There are two new methods and several hybrid techniques to the radiosity research community on using radiosity in VR applications. On the left column, flyby, walkthrough and a virtual space are first introduced and on the left. On the right, one method using Neural Network technology is shown.

      Figure.6Radiosity for Virtual Reality Systems:


      Autonomous Walker & swimming Eel: The research in this area involves combiningbiology, mechanical engineeringandinformation technologyin order to develop the techniques necessary to build adynamically stable legged vehicle controlled by a neural network. This wouldincorporatecommand signals, sensory feedback and reflex circuitry in order to produce the desired movement.

      Figure 7 Autonomous walker.


    Facial animations created using hierarchical B- spline as the underlying surface representation. Neural networkscould be use for learning of each variation in the face expressions for animated sequences. The (mask) model was created in SoftImage, and is an early prototype for the character "Mouse" in the YTV/ABC televisions series "ReBoot" (They do not use hierarchical splines for Reboot!).

    The original standard bicubic B-spline was imported to the "Dragon" editor and a hierarchy automatically constructed. The surface was attached to a jaw to allow it to open and close the mouth. Groups of control vertices were then moved around to create various facial expressions. Three of these expressions were chosen as key shapes, the spline surface was exported back to SoftImage, and the key shapes were interpolated to create the final animation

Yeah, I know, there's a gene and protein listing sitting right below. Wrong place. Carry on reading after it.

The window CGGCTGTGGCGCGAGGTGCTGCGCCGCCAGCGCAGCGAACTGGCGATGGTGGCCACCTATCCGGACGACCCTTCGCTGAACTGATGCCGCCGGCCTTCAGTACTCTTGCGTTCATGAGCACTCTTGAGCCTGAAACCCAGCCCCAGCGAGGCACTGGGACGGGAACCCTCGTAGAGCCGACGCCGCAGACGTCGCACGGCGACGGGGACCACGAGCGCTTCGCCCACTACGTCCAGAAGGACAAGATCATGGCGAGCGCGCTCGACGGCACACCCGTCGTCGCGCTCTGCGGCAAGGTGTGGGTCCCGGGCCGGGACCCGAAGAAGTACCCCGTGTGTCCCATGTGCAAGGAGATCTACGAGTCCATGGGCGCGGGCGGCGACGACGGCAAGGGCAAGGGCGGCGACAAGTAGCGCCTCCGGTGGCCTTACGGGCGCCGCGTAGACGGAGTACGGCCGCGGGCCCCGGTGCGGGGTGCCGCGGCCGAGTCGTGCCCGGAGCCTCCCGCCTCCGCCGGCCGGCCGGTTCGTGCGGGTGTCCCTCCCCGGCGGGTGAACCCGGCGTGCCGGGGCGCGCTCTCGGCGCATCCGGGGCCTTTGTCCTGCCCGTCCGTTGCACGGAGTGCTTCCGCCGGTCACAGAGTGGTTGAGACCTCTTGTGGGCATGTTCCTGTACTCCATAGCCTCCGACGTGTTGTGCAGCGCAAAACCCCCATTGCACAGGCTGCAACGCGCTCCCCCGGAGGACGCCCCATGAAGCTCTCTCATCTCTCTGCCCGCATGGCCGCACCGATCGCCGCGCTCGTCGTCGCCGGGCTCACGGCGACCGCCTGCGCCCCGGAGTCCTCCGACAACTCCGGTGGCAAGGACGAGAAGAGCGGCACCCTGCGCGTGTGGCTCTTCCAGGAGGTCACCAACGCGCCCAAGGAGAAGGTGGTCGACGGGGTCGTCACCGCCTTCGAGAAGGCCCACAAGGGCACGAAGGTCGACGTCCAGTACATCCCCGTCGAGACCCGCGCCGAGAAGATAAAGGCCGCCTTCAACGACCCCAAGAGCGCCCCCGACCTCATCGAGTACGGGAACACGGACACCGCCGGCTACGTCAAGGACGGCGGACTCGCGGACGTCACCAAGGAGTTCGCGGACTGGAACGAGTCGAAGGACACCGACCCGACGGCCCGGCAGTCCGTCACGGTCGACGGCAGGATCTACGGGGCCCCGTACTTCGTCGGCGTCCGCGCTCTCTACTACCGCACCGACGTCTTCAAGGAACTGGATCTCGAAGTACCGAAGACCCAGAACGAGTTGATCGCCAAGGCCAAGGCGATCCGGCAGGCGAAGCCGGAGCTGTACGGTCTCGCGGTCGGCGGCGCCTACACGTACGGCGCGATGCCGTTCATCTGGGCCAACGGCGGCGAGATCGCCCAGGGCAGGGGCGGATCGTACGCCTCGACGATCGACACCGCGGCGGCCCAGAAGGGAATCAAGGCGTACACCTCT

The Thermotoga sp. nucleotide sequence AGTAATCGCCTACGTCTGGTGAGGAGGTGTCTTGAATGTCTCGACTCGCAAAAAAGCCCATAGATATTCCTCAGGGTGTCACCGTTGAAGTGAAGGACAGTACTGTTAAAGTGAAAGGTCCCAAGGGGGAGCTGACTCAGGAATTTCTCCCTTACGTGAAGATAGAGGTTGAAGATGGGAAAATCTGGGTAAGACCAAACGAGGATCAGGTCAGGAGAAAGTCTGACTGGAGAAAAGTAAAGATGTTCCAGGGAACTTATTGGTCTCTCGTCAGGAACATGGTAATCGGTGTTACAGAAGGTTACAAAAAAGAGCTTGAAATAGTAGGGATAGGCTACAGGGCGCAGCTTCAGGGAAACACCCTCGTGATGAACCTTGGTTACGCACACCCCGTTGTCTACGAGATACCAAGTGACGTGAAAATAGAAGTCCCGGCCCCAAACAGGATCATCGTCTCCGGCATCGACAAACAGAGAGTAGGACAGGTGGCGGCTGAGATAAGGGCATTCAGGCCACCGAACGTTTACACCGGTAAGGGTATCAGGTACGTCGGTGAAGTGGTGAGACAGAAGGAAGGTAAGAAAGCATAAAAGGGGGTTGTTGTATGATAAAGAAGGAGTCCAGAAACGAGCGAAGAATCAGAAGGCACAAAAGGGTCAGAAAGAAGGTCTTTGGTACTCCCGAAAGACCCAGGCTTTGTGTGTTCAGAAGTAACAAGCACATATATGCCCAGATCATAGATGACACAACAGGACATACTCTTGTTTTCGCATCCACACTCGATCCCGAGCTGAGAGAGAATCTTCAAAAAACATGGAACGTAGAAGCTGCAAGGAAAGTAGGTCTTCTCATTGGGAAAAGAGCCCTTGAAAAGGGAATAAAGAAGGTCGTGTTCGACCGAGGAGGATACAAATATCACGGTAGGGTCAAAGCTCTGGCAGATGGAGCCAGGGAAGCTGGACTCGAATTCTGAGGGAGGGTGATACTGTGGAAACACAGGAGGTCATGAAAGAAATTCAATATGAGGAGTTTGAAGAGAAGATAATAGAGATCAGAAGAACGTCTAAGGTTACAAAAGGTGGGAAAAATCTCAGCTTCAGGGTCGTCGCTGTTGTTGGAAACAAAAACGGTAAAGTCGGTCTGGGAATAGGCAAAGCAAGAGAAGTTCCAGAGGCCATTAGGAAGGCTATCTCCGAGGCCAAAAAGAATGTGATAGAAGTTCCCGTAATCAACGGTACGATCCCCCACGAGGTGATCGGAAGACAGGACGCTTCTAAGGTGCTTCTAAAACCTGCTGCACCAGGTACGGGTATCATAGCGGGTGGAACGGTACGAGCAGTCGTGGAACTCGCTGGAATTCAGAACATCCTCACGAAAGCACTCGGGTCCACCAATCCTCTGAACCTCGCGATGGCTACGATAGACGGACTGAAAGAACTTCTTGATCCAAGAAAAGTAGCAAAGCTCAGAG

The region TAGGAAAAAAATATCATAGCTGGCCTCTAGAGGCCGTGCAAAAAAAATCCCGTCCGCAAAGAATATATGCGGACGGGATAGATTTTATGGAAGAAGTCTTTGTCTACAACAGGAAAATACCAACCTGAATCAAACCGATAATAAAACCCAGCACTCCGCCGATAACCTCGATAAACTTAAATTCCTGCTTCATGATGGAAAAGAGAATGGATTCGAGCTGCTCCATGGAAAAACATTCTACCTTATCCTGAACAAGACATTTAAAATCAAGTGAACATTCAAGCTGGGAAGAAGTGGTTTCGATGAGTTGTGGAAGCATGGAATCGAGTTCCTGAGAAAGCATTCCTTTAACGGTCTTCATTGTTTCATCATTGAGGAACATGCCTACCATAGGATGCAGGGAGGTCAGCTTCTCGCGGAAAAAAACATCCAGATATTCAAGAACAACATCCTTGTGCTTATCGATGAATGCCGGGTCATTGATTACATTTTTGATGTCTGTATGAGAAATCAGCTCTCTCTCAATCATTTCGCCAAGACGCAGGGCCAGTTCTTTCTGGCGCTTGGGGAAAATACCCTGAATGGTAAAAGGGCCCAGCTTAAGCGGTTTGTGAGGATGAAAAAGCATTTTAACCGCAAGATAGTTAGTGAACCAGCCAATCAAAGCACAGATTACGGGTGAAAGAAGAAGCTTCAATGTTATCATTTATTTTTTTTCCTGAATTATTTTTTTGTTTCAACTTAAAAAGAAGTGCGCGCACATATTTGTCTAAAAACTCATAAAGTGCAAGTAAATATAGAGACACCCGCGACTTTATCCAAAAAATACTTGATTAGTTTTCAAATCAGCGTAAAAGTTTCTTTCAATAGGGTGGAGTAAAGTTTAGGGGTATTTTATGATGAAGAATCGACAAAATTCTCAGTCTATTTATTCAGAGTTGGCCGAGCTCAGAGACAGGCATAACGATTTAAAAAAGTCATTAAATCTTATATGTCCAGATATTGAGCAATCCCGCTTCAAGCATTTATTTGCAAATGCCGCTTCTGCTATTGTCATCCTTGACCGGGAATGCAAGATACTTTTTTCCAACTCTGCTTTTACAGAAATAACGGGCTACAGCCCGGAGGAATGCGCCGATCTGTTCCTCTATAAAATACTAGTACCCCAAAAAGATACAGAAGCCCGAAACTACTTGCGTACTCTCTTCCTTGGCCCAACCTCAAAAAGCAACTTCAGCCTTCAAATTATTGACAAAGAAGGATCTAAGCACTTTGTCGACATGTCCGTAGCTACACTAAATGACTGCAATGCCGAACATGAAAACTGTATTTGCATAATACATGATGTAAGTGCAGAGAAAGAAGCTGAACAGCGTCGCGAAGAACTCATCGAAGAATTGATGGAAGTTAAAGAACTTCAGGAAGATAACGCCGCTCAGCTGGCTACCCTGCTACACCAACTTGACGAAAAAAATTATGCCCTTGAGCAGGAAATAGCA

Figure8Facial animations usingbicubic B-spline

    Figure 9 Facial animations using hierarchical B- spline.


  1. George F Ludger Artificial Intelligence – Structures and strategies for complex problem solving 5th Edition, Pearson, 2009.

  2. Girish Kumar jha, "Artificial Neural Networks and its applications" international journal of computer science and issues 2005.

  3. Nils J Nilsson American Association for Artificial Intelligence" AI magazine 2005.

  4. http://www.differencebetween.com/difference- between-strong-ai-and-vs-weak-ai/

  5. JacekM .Zurada, Introduction to Artificial Neural System, Jaico publishing house.

  6. Eike.F Anderson.,Playing smart artificial intelligence in computer games The National Centre for Computer Animation (NCCA) Bournemouth University UK.

  7. YuanfengYang et al. Trajectory Analysis Using SpectralClustering and Sequence Pattern Mining Journal of Computational Information Systems 2012.

  8. Neil Johnson, David Hogg "Learning the distribution of object trajectories for event recognition "School of Computer Studies, The University of Leeds, Leeds LS2 9JT, UK 1999.

  9. Lei Gao et al. "Automatic Learning of Semantic Region Models for Event Recognition" School of Computer. Sci. & Technol., Beihang Univ., Beijing 2009

  10. Weiming Hu, Dan Xie, and Tieniu Tan, Senior Member, IEEE "A Hierarchical Self-Organizing Approach for Learning the Patterns of Motion Trajectories" IEEE transactions on neural networks, vol.15, no. 1, January 2004.